Sign up ×
Server Fault is a question and answer site for system and network administrators. It's 100% free, no registration required.

I'm trying to calculate the bandwidth delay product between various hosts, and reading this wiki article, I am confused.

From the acticle;

Residential ADSL2+: 20 Mbit/s (from DSLAM to residential modem), 50 ms RTT

B×D = 20×106 b/s × 50×10-3 s = 106 b, or 1 Mb, or 125 kB.

One of the connections I am testing from, to a test host, is an ADSL2+ connection. It has a downstream sync rate of "11006 kbps", I am guestimating that 10000Kbps is a reasonable theoretical maximum throughput. When "ping'ing" the test host from the ADSL2+ line I get an RTT of 29ms. The test host is connect to the "Internet" with a 100Mbps Ethernet connection.

Now, here's the confusing part; Performing a speed test against the server (it is running a copy of's mini speed test app) I get 9.23Mbps for the downstream. According to that Wiki article, 10000000bps * 0.029s = 290000bps (290 Kbps), which is much less than my 9.23Mbps.

Have I missed something obvious, or is the article wrong?

share|improve this question

1 Answer 1

up vote 4 down vote accepted

I'm trying to calculate the bandwidth delay product between various hosts... Have I missed something obvious, or is the article wrong?

You're only missing the units; when you multiply bps by seconds, you get bits as the units:

10Mbps * .029s = 2900000.0 bits (362500 bytes)

The point of the article is that it highlights what your (scaled) TCP window needs to be in order to avoid delays due to a "long fat network". Quoting RFC 1072:

Recent work on TCP performance has shown that TCP can work well over a variety of Internet paths, ranging from 800 Mbit/sec I/O channels to 300 bit/sec dial-up modems [Jacobson88]. However, there is still a fundamental TCP performance bottleneck for one transmission regime: paths with high bandwidth and long round-trip delays. The significant parameter is the product of bandwidth (bits per second) and round-trip delay (RTT in seconds); this product is the number of bits it takes to "fill the pipe", i.e., the amount of unacknowledged data that TCP must handle in order to keep the pipeline full. TCP performance problems arise when this product is large, e.g., significantly exceeds 10**5 bits. We will refer to an Internet path operating in this region as a "long, fat pipe", and a network containing this path as an "LFN" (pronounced "elephan(t)").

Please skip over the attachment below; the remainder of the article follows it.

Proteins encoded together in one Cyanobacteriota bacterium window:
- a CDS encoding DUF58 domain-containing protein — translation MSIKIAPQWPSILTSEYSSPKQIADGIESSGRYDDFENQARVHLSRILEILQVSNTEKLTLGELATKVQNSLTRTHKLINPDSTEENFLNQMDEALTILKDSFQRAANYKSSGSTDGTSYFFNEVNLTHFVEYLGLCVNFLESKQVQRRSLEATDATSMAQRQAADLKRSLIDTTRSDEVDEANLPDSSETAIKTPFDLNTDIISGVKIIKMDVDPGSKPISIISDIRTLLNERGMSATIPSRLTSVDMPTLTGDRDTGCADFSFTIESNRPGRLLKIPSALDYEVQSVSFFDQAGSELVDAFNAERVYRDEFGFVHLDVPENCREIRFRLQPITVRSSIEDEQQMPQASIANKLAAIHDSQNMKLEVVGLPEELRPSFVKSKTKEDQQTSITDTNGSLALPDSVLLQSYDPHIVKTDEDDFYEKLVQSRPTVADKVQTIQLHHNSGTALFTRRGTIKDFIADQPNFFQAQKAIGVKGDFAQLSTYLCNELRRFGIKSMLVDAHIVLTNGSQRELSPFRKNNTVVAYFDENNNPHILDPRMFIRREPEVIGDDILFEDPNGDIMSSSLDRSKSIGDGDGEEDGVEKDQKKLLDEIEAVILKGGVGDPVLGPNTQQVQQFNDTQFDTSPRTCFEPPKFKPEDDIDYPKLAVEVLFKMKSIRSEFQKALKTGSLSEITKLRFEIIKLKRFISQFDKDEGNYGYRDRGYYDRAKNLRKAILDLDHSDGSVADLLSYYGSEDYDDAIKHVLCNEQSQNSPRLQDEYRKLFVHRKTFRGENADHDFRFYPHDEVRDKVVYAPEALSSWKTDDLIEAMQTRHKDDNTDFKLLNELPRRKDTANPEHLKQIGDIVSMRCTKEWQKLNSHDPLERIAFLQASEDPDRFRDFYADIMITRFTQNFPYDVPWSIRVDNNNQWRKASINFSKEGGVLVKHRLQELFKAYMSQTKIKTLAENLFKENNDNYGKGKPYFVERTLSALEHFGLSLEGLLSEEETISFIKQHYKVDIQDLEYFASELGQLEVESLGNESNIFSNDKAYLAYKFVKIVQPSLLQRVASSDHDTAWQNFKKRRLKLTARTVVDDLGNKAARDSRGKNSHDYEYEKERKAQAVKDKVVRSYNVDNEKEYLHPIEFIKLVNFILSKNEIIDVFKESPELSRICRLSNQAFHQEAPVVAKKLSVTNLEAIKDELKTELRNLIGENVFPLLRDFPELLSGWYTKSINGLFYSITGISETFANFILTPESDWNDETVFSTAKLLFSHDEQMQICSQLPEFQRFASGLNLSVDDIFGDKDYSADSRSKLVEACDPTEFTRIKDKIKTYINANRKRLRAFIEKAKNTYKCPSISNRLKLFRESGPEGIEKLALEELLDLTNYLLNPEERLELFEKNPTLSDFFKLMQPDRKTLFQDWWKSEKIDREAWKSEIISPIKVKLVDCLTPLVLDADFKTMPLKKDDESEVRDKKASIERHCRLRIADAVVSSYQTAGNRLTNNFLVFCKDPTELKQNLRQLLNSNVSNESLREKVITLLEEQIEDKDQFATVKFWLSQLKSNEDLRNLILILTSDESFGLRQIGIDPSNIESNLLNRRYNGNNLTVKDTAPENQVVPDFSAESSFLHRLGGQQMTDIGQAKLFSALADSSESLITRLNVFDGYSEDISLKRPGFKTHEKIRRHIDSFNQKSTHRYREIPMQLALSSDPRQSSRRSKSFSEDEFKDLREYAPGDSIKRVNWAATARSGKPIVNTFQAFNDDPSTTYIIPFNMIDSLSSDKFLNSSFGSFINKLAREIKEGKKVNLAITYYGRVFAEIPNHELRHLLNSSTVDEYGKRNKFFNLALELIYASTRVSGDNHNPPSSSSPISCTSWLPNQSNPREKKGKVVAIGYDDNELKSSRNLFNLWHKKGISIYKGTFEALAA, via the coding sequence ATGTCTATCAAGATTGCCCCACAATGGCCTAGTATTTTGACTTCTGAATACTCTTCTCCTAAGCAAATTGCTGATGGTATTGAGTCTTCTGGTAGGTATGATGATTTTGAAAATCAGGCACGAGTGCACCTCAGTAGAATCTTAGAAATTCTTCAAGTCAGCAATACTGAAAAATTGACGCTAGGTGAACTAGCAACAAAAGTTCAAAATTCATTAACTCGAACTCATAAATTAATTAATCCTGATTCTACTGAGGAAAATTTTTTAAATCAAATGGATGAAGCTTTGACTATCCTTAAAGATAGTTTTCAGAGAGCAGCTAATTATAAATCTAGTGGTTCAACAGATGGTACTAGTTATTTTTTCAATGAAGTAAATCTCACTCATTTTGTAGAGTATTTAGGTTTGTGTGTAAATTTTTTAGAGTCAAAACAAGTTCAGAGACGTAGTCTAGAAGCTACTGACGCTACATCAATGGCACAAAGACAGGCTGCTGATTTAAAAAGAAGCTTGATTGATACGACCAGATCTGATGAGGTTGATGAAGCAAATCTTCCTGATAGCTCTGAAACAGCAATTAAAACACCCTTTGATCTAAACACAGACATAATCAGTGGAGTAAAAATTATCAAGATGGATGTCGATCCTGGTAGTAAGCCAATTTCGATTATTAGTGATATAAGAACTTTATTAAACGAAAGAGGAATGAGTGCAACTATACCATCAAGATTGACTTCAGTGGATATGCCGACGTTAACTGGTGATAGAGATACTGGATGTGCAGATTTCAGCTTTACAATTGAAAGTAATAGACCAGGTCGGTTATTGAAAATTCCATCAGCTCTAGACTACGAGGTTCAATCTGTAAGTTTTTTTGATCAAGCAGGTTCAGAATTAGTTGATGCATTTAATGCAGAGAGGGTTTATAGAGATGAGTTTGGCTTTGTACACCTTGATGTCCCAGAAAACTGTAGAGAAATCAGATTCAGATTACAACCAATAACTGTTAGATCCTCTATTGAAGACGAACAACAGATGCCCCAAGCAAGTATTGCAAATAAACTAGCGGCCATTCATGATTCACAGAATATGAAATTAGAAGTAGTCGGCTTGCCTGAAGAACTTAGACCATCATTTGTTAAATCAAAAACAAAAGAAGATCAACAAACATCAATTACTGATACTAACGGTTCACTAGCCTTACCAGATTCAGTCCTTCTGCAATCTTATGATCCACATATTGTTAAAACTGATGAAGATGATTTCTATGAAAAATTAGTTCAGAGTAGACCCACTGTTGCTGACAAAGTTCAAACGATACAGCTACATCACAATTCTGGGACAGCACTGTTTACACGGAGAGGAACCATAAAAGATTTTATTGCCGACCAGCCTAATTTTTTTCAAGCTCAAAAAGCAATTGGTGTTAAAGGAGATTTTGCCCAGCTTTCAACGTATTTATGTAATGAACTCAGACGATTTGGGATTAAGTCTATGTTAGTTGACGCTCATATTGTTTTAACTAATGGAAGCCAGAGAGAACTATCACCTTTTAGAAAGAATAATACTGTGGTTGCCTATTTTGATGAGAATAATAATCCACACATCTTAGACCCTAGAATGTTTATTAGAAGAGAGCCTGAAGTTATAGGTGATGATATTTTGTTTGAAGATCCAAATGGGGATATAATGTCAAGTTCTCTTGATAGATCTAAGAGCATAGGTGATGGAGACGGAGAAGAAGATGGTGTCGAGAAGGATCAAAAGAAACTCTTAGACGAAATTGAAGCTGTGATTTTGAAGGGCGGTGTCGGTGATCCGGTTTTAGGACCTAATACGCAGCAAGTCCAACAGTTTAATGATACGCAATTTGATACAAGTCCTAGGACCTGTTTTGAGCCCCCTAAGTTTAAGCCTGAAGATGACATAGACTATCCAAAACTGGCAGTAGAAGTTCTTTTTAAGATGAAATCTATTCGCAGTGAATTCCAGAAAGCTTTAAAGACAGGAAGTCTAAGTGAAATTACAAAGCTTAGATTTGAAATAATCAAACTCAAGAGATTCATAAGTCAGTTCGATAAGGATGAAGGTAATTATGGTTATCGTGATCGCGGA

In this particular case, TCP needs to give you a scaled window size that is roughly 362KB. Modern TCP implementations (those that properly implement RFC 1323) do not suffer from issues related to LFNs.

share|improve this answer
That't what you get for skimming over an article and not reading properly. Still thanks for the great additional info! – jwbensley Jul 4 '12 at 21:02

Your Answer


By posting your answer, you agree to the privacy policy and terms of service.

Not the answer you're looking for? Browse other questions tagged or ask your own question.